Internal Troops of Russia

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Internal Troops of the Ministry of Internal Affairs of the Russian Federation
Внутренние войска Министерства внутренних дел
Vnutrenniye Voiska Ministerstva Vnutrennikh Del
Common name Internal Troops
MVD emblem.png
Emblem of Ministry of Internal Affairs and Internal Troops of Russia[1]
Vnutr voiska flag.gif
Flag of Internal Troops: a 2:3 white flag with rose madder cross pattée and emblem of Internal Troops in the center of it[2]
Agency overview
Formed March 27, 1811
Dissolved April 5, 2016
Superseding agency National Guard
Employees 182,000 in 2012[3]
Legal personality Governmental: Government agency
Jurisdictional structure
Federal agency Russia
Governing body Ministry of Internal Affairs (Russia)
General nature
Operational structure
Headquarters Moscow

The Internal Troops of the Ministry for Internal Affairs of the Russian Federation (MVD RF) (Russian: Внутренние войска Министерства внутренних дел, Vnutrenniye Voiska Ministerstva Vnutrennikh Del; abbreviated ВВ, VV), was a gendarmerie-like paramilitary force of the federal government in Russia. On April 5, 2016 it was officially split from the Ministry of Internal Affairs to form the basis of the National Guard of Russia.

Internal Troops supported and reinforced the Politsiya, deal with large-scale riots, internal armed conflicts and safeguarding of highly-important facilities (like nuclear power plants). As such, the service was involved in all conflicts and violent disturbances in modern Russia, including and First and Second Chechen Wars. Internal Troops fell under Armed Forces military command during wartime and fulfill the missions of local defence and rear area security.

Internal Troops consisted of both volunteers and conscripts and hence the number of active service members keeps fluctuating. On the moment of their disestablishment, it had less than 200,000 active members and had had shortage of officers since 1998. Its strength plunged to this level from the peak strength of 350,000 active members. The commander of the Russian Internal Troops was Colonel General Viktor Zolotov until their disestablishment occurred in April 2016.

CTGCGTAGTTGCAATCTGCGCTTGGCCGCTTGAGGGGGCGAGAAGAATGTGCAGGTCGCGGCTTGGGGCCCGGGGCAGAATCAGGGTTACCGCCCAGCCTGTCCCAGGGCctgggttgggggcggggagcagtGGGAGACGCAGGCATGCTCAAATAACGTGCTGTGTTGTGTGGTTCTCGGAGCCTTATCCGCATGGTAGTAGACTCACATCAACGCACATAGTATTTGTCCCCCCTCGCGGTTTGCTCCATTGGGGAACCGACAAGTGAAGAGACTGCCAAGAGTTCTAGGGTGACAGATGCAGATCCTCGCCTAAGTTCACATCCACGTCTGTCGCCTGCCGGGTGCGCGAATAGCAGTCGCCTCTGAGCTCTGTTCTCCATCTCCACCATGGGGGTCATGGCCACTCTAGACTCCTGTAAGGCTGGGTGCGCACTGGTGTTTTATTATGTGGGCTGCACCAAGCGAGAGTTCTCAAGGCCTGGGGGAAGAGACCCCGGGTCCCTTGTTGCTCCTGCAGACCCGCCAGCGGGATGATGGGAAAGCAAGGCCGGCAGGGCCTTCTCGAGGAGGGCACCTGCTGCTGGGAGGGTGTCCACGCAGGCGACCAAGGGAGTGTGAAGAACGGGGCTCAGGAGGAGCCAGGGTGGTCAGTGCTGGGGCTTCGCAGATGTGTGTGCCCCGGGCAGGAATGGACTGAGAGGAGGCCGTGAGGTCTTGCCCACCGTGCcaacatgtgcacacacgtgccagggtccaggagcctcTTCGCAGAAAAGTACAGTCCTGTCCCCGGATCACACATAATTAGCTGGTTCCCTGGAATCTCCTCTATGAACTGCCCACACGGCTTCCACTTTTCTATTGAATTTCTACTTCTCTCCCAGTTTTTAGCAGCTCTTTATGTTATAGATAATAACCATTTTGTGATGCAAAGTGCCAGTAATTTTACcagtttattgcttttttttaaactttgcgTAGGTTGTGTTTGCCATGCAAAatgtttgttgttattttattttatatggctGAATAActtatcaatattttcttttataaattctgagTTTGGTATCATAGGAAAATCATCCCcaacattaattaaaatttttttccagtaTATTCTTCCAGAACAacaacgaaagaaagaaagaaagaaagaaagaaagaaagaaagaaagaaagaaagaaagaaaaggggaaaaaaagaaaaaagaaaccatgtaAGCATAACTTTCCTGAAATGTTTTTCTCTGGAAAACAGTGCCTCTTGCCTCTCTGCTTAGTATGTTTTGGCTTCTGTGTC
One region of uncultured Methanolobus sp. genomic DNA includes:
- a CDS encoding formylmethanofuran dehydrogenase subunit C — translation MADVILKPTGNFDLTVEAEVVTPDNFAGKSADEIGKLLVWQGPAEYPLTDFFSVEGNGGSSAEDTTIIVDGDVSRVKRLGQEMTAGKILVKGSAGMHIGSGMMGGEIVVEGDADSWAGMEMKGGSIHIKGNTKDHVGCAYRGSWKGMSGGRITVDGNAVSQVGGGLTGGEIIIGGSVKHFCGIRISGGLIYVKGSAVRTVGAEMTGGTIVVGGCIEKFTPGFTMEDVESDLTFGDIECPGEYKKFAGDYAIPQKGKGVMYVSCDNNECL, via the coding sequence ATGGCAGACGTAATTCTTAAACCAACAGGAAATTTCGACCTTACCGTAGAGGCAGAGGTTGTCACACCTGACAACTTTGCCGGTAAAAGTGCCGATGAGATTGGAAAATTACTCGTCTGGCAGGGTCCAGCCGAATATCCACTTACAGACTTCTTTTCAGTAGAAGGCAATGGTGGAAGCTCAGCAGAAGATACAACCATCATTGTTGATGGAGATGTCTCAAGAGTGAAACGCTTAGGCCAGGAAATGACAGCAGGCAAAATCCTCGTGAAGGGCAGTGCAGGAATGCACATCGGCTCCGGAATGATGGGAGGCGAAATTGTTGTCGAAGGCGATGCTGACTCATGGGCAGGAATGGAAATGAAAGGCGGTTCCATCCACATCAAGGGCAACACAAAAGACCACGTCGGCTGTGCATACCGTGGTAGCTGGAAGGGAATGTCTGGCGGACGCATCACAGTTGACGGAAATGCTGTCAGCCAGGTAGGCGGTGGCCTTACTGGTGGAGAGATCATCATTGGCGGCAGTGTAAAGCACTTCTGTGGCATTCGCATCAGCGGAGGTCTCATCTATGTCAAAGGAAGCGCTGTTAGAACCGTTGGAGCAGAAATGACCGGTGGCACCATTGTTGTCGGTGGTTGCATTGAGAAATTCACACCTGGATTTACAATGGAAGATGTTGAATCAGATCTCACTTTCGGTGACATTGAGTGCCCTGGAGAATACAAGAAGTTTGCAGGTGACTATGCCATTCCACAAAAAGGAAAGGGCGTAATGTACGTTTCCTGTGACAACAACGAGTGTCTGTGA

History[edit]

A group of Internal Troops of the MVD RF in 2007

Internal Troops in the USSR[edit]

The modern Internal Troops were raised by the All-Russian Central Execuitive Committee as part of the NKVD in 1918, and was reorganized in 1919 unto the Internal Security Forces (Voyska vnutrenney okhrany Respubliki,VOHR). In 1919, these were transferred to the Cheka and in 1922-23 into the OGPU.

On 28 July 1988, the Presidium of the Supreme Soviet issued a decree “On duties and rights of the Internal Troops of the USSR MVD when safeguarding public order”, clarifying its role in the cracking USSR.[4] However, the Internal Troops were still a part of the Soviet Armed Forces and this state of affairs pleased no one. The Armed Forces did not want to be seen as a force of internal suppression, especially after the disastrous Afghan War. The MVD was finding itself having to extinguish increasingly frequent and violent hot spots and to cope with growing and increasingly well organised and equipped criminals. For this the MVD needed more fire power. On 21 March 1989, the Presidium decided to take the Internal Troops out of the Armed Forces and the Ministry of Defense[5] and give them to the Internal Affairs Ministry.

In 1990, the establishment of the RSFSR MVD meant that the Internal Troops in the SFSR were now subordinated to the republican ministry.

With the April 2016 foundation of the National Guard, the IT became the National Guard Forces (Войска национальной гвардии, Voyska Natsionalnoy Gvardi) and now reports directly to the Security Council and its chairman, the President of Russia, and thus removed from the MVD proper.

Legal basis[edit]

A VV MVD RF serviceman in 2012

The Federal Law No.27-173 was signed into law on 6 February 1997. The law set the operational standards for the Internal Troops of the Russian Federation. The law is entitled "On the Russian Federation Ministry of Internal Affairs Internal Troops".[6] When supporting a state-of-emergency regime, Internal Troops were paid salary increases and additional monetary payments according to federal laws and other legal acts approved by the Minister of Internal Affairs. Article 38 granted senior operational commanders the right to call in subunits of special motorized formations and military units outside their deployment areas for a period of up to one month.

The federal law also detailed the important role that the Russian Ministry of Defense played in the affairs of the MVD's Internal Troops when crises arose. For example, MOD was responsible for providing airliners for supporting Internal Troop activities during emergency situations, and conditions of armed conflicts; carrying out the stockpiling and echelon armaments and military equipment, ammunition, fuel and supplies for the mobilization deployment of the Internal Troops in wartime; and transferring arms and military equipment free of charge to the Internal Troops through support services based on special decisions of the federal government, and rendering assistance in the repair and restoration of damaged arms and military equipment.